The truth is I was depressed--clinically depressed, which grief can do to you. I did try anti-depressants--lots of em--they didn't work at all. For me, I just had to get through this period, one day at a time. I did find another partner, and then I had a child, and this helped immesnsely, so I am not able to say what I might have been like had this not happened. All I can tell you is that in retropsect, this time of depression, though very painful, has seemed a true gift. I was forced to learn some truths that I never would have seen otherwise. One of them, for me, was that I wanted a more quiet, contemplative life withmy horses, that I was done wanting to compete. But everyone is going to learn different things. I can't imagine what life wants to show you, but I know that there is usually something that is waiting to be seen. Sometimes you just have to sit still and be with the feelings that are there now and wait to be shown what you're supposed to see. That sounds so darn simple written down, but it is not simple, I know.

My thoughts are with you. I wrote my sixth book, Breakaway, about a character going through a similar transition. But losing one's soulmate to death is a very heavy burden to bear. I have a friend who lost her 11 year old son to a freak accident a year and a half ago, and her emotions today are very much what you describe. She told me that the experts say two years is offten the window for feeling better and the second year is harder than the first.

If I were in your shoes, I would just keep asking the universe to bring you the thing you're meant to see and do--ask every day. Ask to be shown, ask to become the thing you're meant to be. And try to trust that it can happen.

As for the horses, a lot of what kept me going, even though I did not get any pleasure out of them when I was depressed, was my determination not to let them down. Even if I only fed them and made sure they had adequate care, I wasn't going to fail them--sell them, or disappear myself. I was going to continue to love them as best as I could--which at that time just meant the most basic care. But they are all fine and still with me today, and after a couple of years had passed, I could find joy in them once more.

Hang in there. You can email me any time.

Vaquerogirl said...

Hi, I just popped over from the Horseshoing Housewifes blog! I am a writer also- working on several novels, a few actually have horses in them.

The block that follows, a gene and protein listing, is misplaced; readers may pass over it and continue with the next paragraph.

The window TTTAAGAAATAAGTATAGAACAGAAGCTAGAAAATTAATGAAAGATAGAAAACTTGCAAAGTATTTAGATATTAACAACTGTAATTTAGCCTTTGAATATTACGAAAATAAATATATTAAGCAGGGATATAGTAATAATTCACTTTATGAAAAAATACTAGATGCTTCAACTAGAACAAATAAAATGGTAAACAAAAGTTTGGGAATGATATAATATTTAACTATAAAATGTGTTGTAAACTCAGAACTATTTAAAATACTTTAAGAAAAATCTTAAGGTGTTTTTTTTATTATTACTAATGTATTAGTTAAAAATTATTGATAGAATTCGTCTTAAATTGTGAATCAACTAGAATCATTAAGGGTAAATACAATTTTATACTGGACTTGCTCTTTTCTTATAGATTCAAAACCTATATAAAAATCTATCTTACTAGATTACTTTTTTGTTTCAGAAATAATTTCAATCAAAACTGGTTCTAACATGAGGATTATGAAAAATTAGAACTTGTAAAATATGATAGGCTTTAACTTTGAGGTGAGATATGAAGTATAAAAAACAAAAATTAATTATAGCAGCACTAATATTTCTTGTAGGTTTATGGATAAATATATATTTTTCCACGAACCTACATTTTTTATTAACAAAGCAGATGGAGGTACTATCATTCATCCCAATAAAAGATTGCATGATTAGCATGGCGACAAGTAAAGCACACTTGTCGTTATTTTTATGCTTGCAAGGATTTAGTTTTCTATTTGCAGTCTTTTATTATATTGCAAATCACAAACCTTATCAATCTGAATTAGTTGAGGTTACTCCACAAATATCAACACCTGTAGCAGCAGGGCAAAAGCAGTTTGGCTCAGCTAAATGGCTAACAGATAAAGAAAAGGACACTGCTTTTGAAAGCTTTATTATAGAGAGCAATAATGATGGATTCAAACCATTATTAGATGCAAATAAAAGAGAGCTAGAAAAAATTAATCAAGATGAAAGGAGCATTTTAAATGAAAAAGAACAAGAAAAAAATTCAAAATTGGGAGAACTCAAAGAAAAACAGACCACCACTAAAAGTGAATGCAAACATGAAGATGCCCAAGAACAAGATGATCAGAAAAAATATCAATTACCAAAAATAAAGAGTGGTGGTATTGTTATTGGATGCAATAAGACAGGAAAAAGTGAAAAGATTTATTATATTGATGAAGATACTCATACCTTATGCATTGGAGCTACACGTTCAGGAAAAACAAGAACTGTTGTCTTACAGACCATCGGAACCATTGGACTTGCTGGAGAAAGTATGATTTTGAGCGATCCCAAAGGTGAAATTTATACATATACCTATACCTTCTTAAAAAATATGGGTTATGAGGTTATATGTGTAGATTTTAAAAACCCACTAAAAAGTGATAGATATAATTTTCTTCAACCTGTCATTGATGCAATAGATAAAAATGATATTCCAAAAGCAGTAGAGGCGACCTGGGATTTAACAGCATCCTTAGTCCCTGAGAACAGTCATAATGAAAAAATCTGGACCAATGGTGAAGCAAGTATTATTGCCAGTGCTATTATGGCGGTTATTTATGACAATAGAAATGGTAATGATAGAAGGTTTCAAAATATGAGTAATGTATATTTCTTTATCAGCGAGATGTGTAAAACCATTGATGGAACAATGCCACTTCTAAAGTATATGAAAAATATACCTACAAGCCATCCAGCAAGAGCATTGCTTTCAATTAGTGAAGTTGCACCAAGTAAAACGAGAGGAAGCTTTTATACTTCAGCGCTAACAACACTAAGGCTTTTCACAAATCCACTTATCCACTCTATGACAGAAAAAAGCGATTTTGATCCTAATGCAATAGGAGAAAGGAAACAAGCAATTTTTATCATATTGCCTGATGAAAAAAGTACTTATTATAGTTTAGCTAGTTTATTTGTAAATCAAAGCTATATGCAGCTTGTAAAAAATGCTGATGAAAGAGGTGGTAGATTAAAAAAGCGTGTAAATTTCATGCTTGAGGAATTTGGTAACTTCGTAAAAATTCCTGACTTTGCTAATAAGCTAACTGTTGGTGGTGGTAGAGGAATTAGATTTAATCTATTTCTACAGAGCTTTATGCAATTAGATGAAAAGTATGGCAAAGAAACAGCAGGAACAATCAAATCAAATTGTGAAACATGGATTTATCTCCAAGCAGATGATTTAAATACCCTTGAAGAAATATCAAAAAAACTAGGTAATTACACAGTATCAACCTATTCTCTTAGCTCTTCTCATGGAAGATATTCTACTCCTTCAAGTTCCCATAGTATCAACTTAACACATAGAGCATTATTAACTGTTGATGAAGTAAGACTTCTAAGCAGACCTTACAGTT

But what I wanted to tell you was about your post- horse hermit.
I have had horses my whole life. I was buying and selling them before I was 12 and have trained my own to varying degrees. About 8 years ago my favorite mare was getting older, she had uvitius and wasn't rideable. I just completely shut down. I stopped wanting to ride. Oh, I still gave lessons and took care of my other horses and a lot of other peoples horses, but the joy had kinda gone out of it for me.
I was a little worried, I'll tell ya! But slowly, like spring returning to a snowy valley, the urge to ride came back. I rescued a yearling Appy and began the training process again. I had to put my favorite mare down at this point, and I wept and wept, but the filly kept me going, and before long I was wanting to do what I had done before. I wanted to ride and when I did- I remembered the JOY! So I sold that Appy mare and bought another yearling and began again. Now I am showing and happy as ever.
The short take away from this loonngg story is JUST HANG IN THERE!

Joy said...

Oh wow Helen. My heart totally goes out to you. I know I'm just a faceless stranger reading your comment on a blog, but I want to tell you something. You are now included in my morning litany of gratitude from here on out (think morning prayers).

I will thank the universe, God, goddess and everyone else for bringing you comfort. And for bringing you peace. And for showing you what it is you have to learn from such a hard thing. For me gratitude is the road that I walk this life on. I hope that my prayers will help you. My best friend lost her soulmate, and it's been a long haul for her. Again, my heart just goes out to you. White light all around you and hugs.

Laura Crum said...

Joy, thank you. The only real prayers I know are "thank you" and "I love you".

Pattie said...

Oh I am jealous. One of my favorite activities when I used to work with horses was to take them to the field and watch them eat.

Riding is such a small part of horses. I could go my whole life without riding again, but I don't think I could go without being around them, feeding, grooming, talking, petting. It is so much more.

Please enjoy for me.